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Does one translate a word or phrase into another language or to another language? For example:

  • Translate the following phrase to Spanish.
  • Translate the following phrase into Spanish.
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Does one need to evaluate what's important in life or does one give up? – osknows Dec 10 '11 at 0:38

In my experience/dialect, you use translate into when you are talking about the target language, but you can optionally use translate to when you are talking about the target text (the specific equivalent for the piece of original text you're talking about).

For example, all of these are acceptable:

(1) I translated "I like cats" into Spanish.

(2) I translated "I like cats" into "Me gustan los gatos."

(3) I translated "I like cats" to "Me gustan los gatos."

Note that translate to is very commonly used intransitively, e.g.:

(4) "I like cats" translates to "Me gustan los gatos."

However, you can't use translate into intransitively, and you can't translate to a language as a whole. Thus, these are unacceptable:

(1a) *I translated "I like cats" to Spanish.

(4a) *"I like cats" translates into "Me gustan los gatos."

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+1 for drawing a fine distinction. – Kris Dec 11 '11 at 10:26

According to the Longman Dictionary of Contemporary English, the BBC English dictionary and the OED one translates into another language.

Translate to is used alongside translate into in a sentence like :

The rates translate to monthly payments of $399...

and translate to is used when translating something to something :

This book was translated to film....

But google gives hundreds of instances of use of "translate to" another language.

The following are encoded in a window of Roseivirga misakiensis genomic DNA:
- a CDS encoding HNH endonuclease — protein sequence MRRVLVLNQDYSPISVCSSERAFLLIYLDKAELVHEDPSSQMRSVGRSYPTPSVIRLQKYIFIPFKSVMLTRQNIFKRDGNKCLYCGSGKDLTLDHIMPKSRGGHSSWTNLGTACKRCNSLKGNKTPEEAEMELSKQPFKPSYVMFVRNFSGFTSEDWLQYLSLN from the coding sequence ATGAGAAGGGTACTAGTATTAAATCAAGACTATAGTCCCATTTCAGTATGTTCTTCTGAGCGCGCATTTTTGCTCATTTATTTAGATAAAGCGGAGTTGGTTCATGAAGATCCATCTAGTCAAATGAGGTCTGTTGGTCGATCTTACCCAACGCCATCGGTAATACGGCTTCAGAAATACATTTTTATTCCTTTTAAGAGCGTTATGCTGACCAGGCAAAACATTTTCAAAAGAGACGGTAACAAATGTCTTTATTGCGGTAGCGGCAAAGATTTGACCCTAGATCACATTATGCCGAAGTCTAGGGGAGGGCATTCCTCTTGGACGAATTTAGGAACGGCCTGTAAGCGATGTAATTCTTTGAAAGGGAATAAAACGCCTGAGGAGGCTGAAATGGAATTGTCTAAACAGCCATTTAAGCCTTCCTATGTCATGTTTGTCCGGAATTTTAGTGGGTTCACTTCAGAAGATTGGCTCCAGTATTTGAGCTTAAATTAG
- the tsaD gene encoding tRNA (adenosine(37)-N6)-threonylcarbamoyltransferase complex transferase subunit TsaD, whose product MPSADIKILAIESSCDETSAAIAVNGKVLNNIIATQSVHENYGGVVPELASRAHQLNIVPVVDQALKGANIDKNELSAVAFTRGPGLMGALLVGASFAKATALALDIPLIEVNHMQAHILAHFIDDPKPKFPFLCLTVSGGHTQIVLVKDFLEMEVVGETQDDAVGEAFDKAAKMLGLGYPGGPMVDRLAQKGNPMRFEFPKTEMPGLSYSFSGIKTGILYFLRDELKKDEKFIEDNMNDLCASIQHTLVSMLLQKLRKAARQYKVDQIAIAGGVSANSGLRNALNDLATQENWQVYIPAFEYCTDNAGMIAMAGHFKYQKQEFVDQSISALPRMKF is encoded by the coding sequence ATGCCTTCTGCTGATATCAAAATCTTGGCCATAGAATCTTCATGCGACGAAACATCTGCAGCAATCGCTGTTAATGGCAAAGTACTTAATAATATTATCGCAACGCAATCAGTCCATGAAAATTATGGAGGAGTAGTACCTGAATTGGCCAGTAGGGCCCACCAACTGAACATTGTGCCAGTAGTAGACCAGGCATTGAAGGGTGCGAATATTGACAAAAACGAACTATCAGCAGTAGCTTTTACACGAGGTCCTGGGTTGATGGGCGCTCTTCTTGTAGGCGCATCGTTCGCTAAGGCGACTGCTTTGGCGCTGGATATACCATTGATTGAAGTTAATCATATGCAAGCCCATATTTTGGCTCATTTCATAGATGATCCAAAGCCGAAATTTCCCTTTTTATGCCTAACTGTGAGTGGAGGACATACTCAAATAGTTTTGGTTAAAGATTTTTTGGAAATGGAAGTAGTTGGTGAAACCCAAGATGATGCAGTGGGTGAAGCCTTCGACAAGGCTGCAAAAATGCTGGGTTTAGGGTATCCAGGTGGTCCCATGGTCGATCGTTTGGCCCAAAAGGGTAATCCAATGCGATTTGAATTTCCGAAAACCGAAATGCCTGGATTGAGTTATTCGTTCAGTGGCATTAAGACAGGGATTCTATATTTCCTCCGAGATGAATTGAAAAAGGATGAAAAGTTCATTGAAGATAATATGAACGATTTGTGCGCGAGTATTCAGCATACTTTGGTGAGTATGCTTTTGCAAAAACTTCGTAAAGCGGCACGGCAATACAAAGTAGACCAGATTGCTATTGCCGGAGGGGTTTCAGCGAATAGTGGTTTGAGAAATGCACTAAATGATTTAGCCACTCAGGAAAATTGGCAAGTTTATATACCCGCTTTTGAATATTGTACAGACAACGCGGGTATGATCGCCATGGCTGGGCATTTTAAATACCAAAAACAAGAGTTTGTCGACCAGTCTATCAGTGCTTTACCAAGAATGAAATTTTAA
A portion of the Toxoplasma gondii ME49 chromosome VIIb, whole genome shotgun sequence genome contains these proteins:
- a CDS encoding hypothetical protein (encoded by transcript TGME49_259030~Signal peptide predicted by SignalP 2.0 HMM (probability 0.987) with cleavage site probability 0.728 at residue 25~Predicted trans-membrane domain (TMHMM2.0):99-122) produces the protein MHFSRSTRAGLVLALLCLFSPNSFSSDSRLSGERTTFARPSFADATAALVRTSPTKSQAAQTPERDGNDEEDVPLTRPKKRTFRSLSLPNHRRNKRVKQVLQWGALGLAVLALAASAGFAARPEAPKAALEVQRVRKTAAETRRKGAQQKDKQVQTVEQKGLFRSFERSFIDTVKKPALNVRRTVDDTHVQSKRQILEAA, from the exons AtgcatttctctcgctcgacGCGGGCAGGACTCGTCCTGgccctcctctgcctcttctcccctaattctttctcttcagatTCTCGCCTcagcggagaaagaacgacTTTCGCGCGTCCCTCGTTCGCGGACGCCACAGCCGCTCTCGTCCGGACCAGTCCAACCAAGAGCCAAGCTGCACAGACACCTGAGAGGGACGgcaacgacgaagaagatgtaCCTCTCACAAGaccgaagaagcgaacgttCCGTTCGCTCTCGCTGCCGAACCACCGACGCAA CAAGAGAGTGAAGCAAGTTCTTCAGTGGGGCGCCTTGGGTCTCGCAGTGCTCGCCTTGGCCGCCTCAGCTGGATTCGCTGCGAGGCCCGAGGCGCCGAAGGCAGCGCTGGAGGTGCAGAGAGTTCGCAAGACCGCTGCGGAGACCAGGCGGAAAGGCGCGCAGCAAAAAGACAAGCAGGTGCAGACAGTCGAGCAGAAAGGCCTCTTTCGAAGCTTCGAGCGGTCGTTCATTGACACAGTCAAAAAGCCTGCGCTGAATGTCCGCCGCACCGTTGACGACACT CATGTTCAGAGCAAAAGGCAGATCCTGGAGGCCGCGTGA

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As far as translation is concerned, you translate into another language. You don't translate to it.

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Do you have a cite? – jwpat7 Dec 9 '11 at 18:43
@jwpat7: Apart from my own experience and practice, the OED has five citations for ‘translate to’ and none of them concerns language. It has 42 for ‘translate into’ and almost all concern language. There may be rare instances where ‘translate to [language]’ are found, but if the OP is asking for straightforward advice, I believe I have given it. – Barrie England Dec 9 '11 at 18:51
@jwpat7: It's the general case. See this NGram for evidence that translate to is rarely used in any context. – FumbleFingers Dec 9 '11 at 18:51
The only context in which I've heard translate to is when the subject of the verb is also the thing that's being translated (e.g., X, which translates to Y, is...). – onomatomaniak Dec 9 '11 at 19:16
Is there any semantic difference between these two cases? – Mr. Shiny and New 安宇 Dec 9 '11 at 19:19

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